After a rough week in the bond markets, with the 10-year US Treasury closing at 1.4% (dear yield hunters, are you excited?), this is the time of the year where Warren Buffett shares his investment wisdom in his annual letter. For my notes from previous years, see 2015, 2016, 2017, 2018, 2019.
As always, my best recommendation – read the letter.
Below are the excerpts I found most insightful.
On investors and speculators
At Berkshire, we have been serving hamburgers and Coke for 56 years. We cherish the clientele this fare has attracted.
The tens of millions of other investors and speculators in the United States and elsewhere have a wide variety of equity choices to fit their tastes. They will find CEOs and market gurus with enticing ideas. If they want price targets, managed earnings and “stories,” they will not lack suitors. “Technicians” will confidently instruct them as to what some wiggles on a chart portend for a stock’s next move. The calls for action will never stop.
Many of those investors, I should add, will do quite well. After all, ownership of stocks is very much a “positive-sum” game. Indeed, a patient and level-headed monkey, who constructs a portfolio by throwing 50 darts at a board listing all of the S&P 500, will – over time – enjoy dividends and capital gains, just as long as it never gets tempted to make changes in its original “selections.”
Productive assets such as farms, real estate and, yes, business ownership produce wealth – lots of it. Most owners of such properties will be rewarded. All that’s required is the passage of time, an inner calm, ample diversification and a minimization of transactions and fees. Still, investors must never forget that their expenses are Wall Street’s income. And, unlike my monkey, Wall Streeters do not work for peanuts.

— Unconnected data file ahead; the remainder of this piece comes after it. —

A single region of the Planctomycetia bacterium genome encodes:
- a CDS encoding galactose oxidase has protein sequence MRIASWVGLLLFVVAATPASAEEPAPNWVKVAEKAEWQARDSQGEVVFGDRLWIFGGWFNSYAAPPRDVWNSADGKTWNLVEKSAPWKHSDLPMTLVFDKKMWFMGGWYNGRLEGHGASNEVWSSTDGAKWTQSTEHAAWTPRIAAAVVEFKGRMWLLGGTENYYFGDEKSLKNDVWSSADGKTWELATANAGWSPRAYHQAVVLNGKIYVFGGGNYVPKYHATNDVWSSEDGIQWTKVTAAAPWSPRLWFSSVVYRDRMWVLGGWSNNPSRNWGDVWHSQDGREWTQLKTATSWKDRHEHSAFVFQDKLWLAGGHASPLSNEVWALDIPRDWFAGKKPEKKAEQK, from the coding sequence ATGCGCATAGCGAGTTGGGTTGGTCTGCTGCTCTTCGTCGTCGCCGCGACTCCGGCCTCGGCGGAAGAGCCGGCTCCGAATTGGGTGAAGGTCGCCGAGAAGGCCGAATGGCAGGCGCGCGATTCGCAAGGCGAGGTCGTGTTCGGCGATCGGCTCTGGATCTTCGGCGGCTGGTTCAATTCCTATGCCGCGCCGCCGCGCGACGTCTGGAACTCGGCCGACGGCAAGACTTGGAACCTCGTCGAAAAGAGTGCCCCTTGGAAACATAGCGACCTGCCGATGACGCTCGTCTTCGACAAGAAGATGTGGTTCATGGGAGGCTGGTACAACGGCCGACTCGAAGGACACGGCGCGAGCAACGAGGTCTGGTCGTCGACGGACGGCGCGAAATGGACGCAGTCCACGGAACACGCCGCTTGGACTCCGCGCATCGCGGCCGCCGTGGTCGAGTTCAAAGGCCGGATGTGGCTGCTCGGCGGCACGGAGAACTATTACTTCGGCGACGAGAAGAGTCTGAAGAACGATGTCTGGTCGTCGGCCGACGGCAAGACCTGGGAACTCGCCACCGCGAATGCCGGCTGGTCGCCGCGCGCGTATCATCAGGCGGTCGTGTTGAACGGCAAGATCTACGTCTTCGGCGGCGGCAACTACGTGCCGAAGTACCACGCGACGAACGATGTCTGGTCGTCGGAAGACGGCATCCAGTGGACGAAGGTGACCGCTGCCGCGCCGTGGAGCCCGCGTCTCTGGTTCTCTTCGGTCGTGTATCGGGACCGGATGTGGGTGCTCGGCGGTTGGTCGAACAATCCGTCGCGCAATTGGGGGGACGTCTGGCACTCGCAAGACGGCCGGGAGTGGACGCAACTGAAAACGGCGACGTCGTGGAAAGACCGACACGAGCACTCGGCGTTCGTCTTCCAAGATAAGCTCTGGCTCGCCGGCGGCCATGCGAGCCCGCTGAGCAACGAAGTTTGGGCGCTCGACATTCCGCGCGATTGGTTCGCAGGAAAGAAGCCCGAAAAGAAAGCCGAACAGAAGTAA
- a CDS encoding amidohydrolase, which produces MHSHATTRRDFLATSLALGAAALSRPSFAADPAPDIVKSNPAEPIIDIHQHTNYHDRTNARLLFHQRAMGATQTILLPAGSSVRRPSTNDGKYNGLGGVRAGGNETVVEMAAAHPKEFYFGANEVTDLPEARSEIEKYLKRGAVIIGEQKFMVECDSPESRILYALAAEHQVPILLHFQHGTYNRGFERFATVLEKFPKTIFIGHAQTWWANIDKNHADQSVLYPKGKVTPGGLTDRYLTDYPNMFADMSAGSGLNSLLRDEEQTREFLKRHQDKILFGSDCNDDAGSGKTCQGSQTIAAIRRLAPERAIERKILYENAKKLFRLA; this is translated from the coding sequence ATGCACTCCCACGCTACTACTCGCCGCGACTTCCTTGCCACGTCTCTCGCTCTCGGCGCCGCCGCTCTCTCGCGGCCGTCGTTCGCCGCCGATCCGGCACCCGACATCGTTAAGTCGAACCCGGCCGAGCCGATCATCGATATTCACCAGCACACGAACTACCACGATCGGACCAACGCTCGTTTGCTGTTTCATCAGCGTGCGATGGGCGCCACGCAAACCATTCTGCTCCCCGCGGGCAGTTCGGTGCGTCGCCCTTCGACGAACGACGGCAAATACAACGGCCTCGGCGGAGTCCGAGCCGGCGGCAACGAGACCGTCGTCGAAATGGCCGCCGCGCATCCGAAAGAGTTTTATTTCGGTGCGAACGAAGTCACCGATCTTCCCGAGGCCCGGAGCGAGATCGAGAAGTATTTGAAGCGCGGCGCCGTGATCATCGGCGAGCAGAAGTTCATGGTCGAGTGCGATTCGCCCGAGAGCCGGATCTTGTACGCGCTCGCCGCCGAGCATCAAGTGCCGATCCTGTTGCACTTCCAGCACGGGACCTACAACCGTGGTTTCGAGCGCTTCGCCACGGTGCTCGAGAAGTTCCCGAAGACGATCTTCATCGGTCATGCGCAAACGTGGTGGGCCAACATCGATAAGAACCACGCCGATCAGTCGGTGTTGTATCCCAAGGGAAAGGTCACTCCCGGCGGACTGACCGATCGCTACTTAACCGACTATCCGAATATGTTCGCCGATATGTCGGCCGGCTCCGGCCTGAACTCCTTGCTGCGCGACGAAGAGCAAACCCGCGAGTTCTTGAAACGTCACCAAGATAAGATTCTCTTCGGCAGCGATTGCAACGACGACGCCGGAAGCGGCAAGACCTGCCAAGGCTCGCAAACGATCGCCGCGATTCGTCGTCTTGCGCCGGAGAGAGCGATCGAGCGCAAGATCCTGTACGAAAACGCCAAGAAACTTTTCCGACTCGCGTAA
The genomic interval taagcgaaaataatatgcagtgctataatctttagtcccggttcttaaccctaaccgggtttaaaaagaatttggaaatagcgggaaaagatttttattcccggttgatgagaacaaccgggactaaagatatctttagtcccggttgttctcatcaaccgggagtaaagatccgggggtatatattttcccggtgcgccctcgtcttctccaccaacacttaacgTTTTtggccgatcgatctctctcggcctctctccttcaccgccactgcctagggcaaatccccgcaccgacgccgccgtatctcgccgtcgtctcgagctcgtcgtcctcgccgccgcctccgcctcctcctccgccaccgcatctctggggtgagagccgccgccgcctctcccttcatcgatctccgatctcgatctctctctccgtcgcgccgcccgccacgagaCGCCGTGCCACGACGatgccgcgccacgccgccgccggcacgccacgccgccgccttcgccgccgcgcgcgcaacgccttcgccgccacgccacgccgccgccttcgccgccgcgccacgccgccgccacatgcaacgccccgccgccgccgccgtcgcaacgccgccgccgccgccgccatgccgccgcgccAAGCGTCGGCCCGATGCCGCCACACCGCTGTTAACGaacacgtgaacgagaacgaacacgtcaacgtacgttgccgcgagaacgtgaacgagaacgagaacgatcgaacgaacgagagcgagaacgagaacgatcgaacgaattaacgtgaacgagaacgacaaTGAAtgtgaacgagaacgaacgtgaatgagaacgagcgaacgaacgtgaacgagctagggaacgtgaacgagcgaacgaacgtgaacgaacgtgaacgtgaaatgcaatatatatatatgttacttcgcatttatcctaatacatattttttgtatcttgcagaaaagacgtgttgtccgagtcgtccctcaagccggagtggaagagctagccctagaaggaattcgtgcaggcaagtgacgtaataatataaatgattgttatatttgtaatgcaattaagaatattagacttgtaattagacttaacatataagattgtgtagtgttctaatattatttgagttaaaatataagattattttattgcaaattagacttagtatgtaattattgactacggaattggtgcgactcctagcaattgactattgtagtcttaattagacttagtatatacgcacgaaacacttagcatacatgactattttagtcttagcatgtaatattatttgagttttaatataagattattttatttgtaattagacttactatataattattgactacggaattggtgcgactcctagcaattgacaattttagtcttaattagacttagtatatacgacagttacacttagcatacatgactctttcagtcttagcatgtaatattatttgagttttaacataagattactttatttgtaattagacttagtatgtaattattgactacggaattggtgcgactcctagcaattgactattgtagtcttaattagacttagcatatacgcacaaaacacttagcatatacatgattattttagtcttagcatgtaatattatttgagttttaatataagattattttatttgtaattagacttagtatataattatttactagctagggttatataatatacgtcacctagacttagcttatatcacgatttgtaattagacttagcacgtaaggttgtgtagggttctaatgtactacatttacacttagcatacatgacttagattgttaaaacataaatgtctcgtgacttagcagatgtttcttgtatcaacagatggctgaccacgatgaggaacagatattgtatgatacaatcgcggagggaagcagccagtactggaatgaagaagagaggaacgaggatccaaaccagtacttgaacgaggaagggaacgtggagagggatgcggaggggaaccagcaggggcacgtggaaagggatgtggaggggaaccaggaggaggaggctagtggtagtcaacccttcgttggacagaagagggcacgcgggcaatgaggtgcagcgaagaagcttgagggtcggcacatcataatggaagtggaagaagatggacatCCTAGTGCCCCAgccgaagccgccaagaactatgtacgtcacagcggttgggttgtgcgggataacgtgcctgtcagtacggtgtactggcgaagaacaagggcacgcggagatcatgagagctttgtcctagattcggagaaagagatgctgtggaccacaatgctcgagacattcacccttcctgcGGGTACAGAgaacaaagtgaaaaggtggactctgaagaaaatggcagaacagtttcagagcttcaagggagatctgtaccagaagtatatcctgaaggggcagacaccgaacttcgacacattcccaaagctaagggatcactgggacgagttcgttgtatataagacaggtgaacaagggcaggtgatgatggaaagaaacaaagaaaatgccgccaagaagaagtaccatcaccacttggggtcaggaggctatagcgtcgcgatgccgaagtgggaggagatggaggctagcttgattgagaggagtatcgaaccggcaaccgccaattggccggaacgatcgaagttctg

Never bet against America
Today, many people forge similar miracles throughout the world, creating a spread of prosperity that benefits all of humanity. In its brief 232 years of existence, however, there has been no incubator for unleashing human potential like America.
Despite some severe interruptions, our country’s economic progress has been breathtaking. Beyond that, we retain our constitutional aspiration of becoming “a more perfect union.” Progress on that front has been slow, uneven and often discouraging. We have, however, moved forward and will continue to do so.
Our unwavering conclusion: Never bet against America.
On the power of retained earnings
Retained earnings have propelled American business throughout our country’s history. What worked for Carnegie and Rockefeller has, over the years, worked its magic for millions of shareholders as well.
On capital-light businesses
The best results occur at companies that require minimal assets to conduct high-margin businesses – and offer goods or services that will expand their sales volume with only minor needs for additional capital. We, in fact, own a few of these exceptional businesses, but they are relatively small and, at best, grow slowly.
Bonds are not the place to be these days. Can you believe that the income recently available from a 10-year U.S. Treasury bond – the yield was 0.93% at yearend – had fallen 94% from the 15.8% yield available in September 1981? In certain large and important countries, such as Germany and Japan, investors earn a negative return on trillions of dollars of sovereign debt. Fixed income investors worldwide – whether pension funds, insurance companies or retirees – face a bleak future.
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And finally, a reminder of what it means to be a long term shareholder of a “cannibal”. Below are the number of American Express shares Berkshire holds and its ownership percentage of the company.
2014: 151,610,700 14.8%
2015: 151,610,700 15.6%
2016: 151,610,700 16.8%
2017: 151,610,700 17.6%
2018: 151,610,700 17.9%
2019: 151,610,700 18.7%
2020: 151,610,700 18.8%